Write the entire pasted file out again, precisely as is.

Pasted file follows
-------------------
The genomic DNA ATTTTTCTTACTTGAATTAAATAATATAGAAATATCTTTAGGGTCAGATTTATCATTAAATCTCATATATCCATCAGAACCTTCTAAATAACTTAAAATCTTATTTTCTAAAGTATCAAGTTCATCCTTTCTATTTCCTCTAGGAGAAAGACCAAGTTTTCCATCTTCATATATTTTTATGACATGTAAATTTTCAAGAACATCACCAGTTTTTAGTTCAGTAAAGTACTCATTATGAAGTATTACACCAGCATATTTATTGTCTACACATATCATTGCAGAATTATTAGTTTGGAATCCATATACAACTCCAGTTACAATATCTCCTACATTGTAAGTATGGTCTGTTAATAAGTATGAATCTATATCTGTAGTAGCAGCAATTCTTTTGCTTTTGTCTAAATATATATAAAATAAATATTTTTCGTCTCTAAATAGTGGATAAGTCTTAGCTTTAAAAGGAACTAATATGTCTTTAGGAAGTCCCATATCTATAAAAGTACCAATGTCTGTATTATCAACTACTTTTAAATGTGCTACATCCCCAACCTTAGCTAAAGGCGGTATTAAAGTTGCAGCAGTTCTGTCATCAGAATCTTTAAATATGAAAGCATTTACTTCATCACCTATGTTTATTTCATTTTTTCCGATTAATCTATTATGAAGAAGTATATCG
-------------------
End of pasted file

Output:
The genomic DNA ATTTTTCTTACTTGAATTAAATAATATAGAAATATCTTTAGGGTCAGATTTATCATTAAATCTCATATATCCATCAGAACCTTCTAAATAACTTAAAATCTTATTTTCTAAAGTATCAAGTTCATCCTTTCTATTTCCTCTAGGAGAAAGACCAAGTTTTCCATCTTCATATATTTTTATGACATGTAAATTTTCAAGAACATCACCAGTTTTTAGTTCAGTAAAGTACTCATTATGAAGTATTACACCAGCATATTTATTGTCTACACATATCATTGCAGAATTATTAGTTTGGAATCCATATACAACTCCAGTTACAATATCTCCTACATTGTAAGTATGGTCTGTTAATAAGTATGAATCTATATCTGTAGTAGCAGCAATTCTTTTGCTTTTGTCTAAATATATATAAAATAAATATTTTTCGTCTCTAAATAGTGGATAAGTCTTAGCTTTAAAAGGAACTAATATGTCTTTAGGAAGTCCCATATCTATAAAAGTACCAATGTCTGTATTATCAACTACTTTTAAATGTGCTACATCCCCAACCTTAGCTAAAGGCGGTATTAAAGTTGCAGCAGTTCTGTCATCAGAATCTTTAAATATGAAAGCATTTACTTCATCACCTATGTTTATTTCATTTTTTCCGATTAATCTATTATGAAGAAGTATATCG